One of the biggest challenges we face as people who record audio at home is that we don’t have ideal recording spaces. A vast majority of us, Yours Truly included, set up our home recording studios in a spare bedroom. More often than not, these rooms are almost perfectly designed to provide us with the WORST possible acoustic spaces in which to record. These rooms impart way too much echo-y, reverb-y (and not in a good way) crud to whatever you try to record. The problem is especially bad when recording voices for podcasts, video narration, voice-overs, etc. because there isn’t any music to cover up that “room sound” like there is when recording songs.
In addition to to being poor recording spaces, converted bedrooms are also terrible at reproducing accurate audio. If you are trying to mix music listening through loudspeakers (recommended) in a bad room, you’re likely to THINK the music needs more bass, so you boost it with EQ. You may also hear too much of several other frequencies – maybe the high harmony part sounds too loud in the mix, etc. You mix until things sound good and then render it to a stereo file that sounds HORRIBLE on your iPod or in the car. There’s way too much bass and the high harmony is gone. Happened? Bad room happened. Audio waves crashed into each other, either amplifying or reducing certain frequencies.
One Thing At A Time
If you are good at building and installing things like extra walls in your studio, or wealthy enough to pay someone to do that, you can improve the acoustic properties of your room for both recording AND mixing. But as with most problems, it’s usually best to take it a step at a time. Let’s leave the mixing issue for later and deal with making things better in the recording realm first.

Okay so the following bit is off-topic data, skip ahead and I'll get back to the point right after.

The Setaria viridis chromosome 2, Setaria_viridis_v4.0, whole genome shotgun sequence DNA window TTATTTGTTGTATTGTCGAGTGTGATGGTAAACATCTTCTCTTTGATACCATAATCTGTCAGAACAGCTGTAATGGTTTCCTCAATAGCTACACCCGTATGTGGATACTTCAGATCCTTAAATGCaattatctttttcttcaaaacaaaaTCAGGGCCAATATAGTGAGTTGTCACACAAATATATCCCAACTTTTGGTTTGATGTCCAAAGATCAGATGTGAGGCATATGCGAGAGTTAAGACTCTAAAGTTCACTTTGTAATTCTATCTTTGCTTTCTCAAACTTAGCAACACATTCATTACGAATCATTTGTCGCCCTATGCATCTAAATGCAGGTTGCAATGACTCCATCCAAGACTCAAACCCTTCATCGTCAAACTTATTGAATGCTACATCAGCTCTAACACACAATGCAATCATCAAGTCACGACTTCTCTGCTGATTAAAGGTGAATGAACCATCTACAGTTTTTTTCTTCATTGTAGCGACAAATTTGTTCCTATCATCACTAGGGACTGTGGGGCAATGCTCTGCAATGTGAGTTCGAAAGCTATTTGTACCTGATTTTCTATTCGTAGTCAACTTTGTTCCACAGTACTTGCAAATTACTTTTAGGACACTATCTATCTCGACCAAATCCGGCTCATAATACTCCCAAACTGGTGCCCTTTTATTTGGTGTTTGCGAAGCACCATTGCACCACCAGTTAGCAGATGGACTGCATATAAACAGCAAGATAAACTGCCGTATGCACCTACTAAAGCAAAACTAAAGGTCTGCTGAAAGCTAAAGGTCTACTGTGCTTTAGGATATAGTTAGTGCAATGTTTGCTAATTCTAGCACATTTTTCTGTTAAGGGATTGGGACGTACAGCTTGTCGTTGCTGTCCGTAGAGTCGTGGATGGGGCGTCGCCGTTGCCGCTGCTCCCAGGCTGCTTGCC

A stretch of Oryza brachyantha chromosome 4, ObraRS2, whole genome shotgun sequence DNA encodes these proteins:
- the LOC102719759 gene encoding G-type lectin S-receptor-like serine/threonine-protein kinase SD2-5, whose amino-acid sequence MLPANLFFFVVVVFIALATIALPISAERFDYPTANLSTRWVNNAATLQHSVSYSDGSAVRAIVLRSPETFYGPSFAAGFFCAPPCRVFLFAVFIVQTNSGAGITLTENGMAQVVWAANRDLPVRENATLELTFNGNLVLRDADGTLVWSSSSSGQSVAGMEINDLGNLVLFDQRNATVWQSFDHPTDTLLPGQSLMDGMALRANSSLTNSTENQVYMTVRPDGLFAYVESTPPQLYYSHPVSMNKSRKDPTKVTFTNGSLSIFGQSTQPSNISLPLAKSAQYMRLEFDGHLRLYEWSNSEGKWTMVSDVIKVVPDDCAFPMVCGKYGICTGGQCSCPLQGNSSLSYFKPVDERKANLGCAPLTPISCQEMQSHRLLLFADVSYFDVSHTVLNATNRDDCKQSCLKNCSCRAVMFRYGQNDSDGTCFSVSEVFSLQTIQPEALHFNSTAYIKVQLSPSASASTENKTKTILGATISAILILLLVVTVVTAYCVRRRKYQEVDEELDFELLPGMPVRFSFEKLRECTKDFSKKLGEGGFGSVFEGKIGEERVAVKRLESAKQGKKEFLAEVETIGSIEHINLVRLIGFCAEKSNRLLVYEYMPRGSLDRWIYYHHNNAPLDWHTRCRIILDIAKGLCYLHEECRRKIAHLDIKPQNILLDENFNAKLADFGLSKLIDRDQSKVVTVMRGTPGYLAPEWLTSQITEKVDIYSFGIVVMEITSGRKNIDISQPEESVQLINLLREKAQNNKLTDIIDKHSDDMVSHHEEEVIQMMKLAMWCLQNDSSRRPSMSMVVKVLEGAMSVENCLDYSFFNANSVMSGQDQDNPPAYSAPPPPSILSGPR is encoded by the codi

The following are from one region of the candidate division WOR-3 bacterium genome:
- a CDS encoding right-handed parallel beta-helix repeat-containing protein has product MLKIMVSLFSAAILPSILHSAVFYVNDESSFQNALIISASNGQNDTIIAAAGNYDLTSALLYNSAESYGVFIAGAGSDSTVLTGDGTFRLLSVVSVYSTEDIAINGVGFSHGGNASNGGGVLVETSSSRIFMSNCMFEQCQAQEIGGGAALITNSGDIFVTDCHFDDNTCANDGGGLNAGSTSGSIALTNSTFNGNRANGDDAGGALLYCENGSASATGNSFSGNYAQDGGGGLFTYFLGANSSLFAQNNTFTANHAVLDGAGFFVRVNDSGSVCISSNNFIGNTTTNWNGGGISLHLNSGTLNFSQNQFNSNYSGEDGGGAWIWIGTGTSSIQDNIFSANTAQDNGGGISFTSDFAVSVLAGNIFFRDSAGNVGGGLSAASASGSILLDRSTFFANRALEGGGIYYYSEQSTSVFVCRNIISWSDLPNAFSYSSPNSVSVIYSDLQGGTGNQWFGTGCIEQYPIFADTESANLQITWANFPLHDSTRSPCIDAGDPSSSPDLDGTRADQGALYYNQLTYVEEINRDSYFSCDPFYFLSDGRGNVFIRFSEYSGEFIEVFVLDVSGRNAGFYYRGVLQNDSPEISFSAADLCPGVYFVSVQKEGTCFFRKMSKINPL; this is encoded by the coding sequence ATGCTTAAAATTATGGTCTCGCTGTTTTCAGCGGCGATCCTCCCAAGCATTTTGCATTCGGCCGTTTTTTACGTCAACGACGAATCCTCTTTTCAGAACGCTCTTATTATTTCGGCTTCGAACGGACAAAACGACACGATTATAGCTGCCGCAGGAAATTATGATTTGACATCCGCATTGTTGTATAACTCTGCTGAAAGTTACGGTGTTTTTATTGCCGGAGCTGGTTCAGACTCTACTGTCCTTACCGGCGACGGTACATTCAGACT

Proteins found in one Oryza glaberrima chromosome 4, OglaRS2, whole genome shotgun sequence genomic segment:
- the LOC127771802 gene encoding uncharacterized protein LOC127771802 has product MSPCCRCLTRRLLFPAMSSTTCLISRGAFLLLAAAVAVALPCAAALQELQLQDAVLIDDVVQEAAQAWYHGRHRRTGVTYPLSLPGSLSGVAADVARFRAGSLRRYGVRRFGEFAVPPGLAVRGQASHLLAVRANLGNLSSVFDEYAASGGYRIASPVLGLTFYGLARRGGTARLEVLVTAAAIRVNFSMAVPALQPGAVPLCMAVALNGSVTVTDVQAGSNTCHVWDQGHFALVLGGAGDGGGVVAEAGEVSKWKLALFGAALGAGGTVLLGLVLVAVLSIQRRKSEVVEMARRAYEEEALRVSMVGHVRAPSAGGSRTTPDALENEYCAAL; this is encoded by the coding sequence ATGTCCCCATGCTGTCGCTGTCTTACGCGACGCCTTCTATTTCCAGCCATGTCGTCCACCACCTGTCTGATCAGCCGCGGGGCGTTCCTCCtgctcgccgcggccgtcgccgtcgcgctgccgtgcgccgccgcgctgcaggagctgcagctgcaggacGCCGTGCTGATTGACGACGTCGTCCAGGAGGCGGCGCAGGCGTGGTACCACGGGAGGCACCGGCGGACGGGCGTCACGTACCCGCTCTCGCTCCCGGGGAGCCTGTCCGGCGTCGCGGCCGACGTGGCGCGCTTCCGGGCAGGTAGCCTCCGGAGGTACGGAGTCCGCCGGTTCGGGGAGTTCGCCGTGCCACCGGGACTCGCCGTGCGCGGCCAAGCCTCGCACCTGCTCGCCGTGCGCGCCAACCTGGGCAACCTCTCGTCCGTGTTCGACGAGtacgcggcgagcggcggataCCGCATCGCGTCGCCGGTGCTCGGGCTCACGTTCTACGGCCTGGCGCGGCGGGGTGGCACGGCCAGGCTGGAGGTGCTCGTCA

With that in mind, this post and video starts a series that will give you tips you can use to improve the quality of the audio you record. Each week for the next several, I will provide you with a technique or two that you can implement immediately – without having to build or buy anything. Free and easy. It doesn’t get much better than that!
Tip Number 1
This first technique has a huge impact on recording quality, and it’s something you can do right now without, as I said, having to buy or build anything. And you won’t believe how simple it is. Ready? Just move closer to the mic! See for yourself – and more importantly – HEAR for yourself how much difference it can make in the video above.
Don’t Miss Out
Make sure you don’t miss any of the tips in this series. Put your email into the form below and get not only the rest of this series as it rolls out, but also the first 8 videos in our tutorial course “The Newbies Guide To Audio Recording Awesomeness 1: The Basics With Audacity.” This course shows you how to set up and start using your home recording studio for a budget of about five bucks (or less) in about 30 minutes.
See part 2 here.
We will not spam you with e-mails! We typically don’t send more than one message per week, and each of those will only be intended to help you make better audio recordings in your home studio.